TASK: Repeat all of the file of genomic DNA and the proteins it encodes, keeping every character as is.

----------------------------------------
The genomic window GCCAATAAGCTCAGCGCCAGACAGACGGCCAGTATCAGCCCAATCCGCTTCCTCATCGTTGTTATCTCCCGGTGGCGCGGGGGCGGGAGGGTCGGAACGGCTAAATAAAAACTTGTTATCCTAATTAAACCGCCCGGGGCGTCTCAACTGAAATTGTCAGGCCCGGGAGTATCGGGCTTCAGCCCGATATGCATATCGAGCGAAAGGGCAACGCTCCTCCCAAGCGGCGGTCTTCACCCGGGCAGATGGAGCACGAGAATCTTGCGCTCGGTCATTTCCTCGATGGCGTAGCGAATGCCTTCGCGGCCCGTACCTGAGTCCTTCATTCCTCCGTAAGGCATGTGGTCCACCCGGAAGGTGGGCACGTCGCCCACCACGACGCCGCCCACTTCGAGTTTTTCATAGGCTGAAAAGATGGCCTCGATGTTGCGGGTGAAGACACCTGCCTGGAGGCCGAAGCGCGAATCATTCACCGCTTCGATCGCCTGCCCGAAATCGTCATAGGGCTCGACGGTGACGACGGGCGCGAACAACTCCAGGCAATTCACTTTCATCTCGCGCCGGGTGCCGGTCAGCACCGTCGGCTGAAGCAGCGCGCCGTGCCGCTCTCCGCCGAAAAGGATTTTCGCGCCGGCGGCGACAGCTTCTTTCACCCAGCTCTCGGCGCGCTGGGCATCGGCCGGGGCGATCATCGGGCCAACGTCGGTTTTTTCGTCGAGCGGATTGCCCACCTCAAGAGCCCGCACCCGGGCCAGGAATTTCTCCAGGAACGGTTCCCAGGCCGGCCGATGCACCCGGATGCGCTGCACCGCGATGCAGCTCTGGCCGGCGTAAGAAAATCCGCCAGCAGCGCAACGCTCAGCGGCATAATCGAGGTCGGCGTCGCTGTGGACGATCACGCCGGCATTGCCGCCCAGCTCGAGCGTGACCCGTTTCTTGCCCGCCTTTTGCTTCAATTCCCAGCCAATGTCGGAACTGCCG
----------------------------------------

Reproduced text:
The genomic window GCCAATAAGCTCAGCGCCAGACAGACGGCCAGTATCAGCCCAATCCGCTTCCTCATCGTTGTTATCTCCCGGTGGCGCGGGGGCGGGAGGGTCGGAACGGCTAAATAAAAACTTGTTATCCTAATTAAACCGCCCGGGGCGTCTCAACTGAAATTGTCAGGCCCGGGAGTATCGGGCTTCAGCCCGATATGCATATCGAGCGAAAGGGCAACGCTCCTCCCAAGCGGCGGTCTTCACCCGGGCAGATGGAGCACGAGAATCTTGCGCTCGGTCATTTCCTCGATGGCGTAGCGAATGCCTTCGCGGCCCGTACCTGAGTCCTTCATTCCTCCGTAAGGCATGTGGTCCACCCGGAAGGTGGGCACGTCGCCCACCACGACGCCGCCCACTTCGAGTTTTTCATAGGCTGAAAAGATGGCCTCGATGTTGCGGGTGAAGACACCTGCCTGGAGGCCGAAGCGCGAATCATTCACCGCTTCGATCGCCTGCCCGAAATCGTCATAGGGCTCGACGGTGACGACGGGCGCGAACAACTCCAGGCAATTCACTTTCATCTCGCGCCGGGTGCCGGTCAGCACCGTCGGCTGAAGCAGCGCGCCGTGCCGCTCTCCGCCGAAAAGGATTTTCGCGCCGGCGGCGACAGCTTCTTTCACCCAGCTCTCGGCGCGCTGGGCATCGGCCGGGGCGATCATCGGGCCAACGTCGGTTTTTTCGTCGAGCGGATTGCCCACCTCAAGAGCCCGCACCCGGGCCAGGAATTTCTCCAGGAACGGTTCCCAGGCCGGCCGATGCACCCGGATGCGCTGCACCGCGATGCAGCTCTGGCCGGCGTAAGAAAATCCGCCAGCAGCGCAACGCTCAGCGGCATAATCGAGGTCGGCGTCGCTGTGGACGATCACGCCGGCATTGCCGCCCAGCTCGAGCGTGACCCGTTTCTTGCCCGCCTTTTGCTTCAATTCCCAGCCAATGTCGGAACTGCCG